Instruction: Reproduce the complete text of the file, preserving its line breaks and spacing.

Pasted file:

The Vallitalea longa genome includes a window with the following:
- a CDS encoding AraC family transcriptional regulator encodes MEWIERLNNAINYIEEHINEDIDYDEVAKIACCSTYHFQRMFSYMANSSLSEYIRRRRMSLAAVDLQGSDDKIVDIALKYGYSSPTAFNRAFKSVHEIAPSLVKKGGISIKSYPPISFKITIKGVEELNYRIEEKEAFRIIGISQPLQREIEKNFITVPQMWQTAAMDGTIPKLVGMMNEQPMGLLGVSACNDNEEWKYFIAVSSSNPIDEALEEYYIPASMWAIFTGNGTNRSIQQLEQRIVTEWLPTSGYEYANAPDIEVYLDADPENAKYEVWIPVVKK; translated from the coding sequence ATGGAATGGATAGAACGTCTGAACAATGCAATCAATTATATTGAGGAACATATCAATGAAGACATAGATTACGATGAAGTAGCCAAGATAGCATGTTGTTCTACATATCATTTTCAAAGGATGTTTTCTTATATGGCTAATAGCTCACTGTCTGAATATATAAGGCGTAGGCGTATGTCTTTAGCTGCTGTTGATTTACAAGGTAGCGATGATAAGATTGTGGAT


The Vallitalea longa genome includes a window with the following:
- a CDS encoding AraC family transcriptional regulator encodes MEWIERLNNAINYIEEHINEDIDYDEVAKIACCSTYHFQRMFSYMANSSLSEYIRRRRMSLAAVDLQGSDDKIVDIALKYGYSSPTAFNRAFKSVHEIAPSLVKKGGISIKSYPPISFKITIKGVEELNYRIEEKEAFRIIGISQPLQREIEKNFITVPQMWQTAAMDGTIPKLVGMMNEQPMGLLGVSACNDNEEWKYFIAVSSSNPIDEALEEYYIPASMWAIFTGNGTNRSIQQLEQRIVTEWLPTSGYEYANAPDIEVYLDADPENAKYEVWIPVVKK; translated from the coding sequence ATGGAATGGATAGAACGTCTGAACAATGCAATCAATTATATTGAGGAACATATCAATGAAGACATAGATTACGATGAAGTAGCCAAGATAGCATGTTGTTCTACATATCATTTTCAAAGGATGTTTTCTTATATGGCTAATAGCTCACTGTCTGAATATATAAGGCGTAGGCGTATGTCTTTAGCTGCTGTTGATTTACAAGGTAGCGATGATAAGATTGTGGAT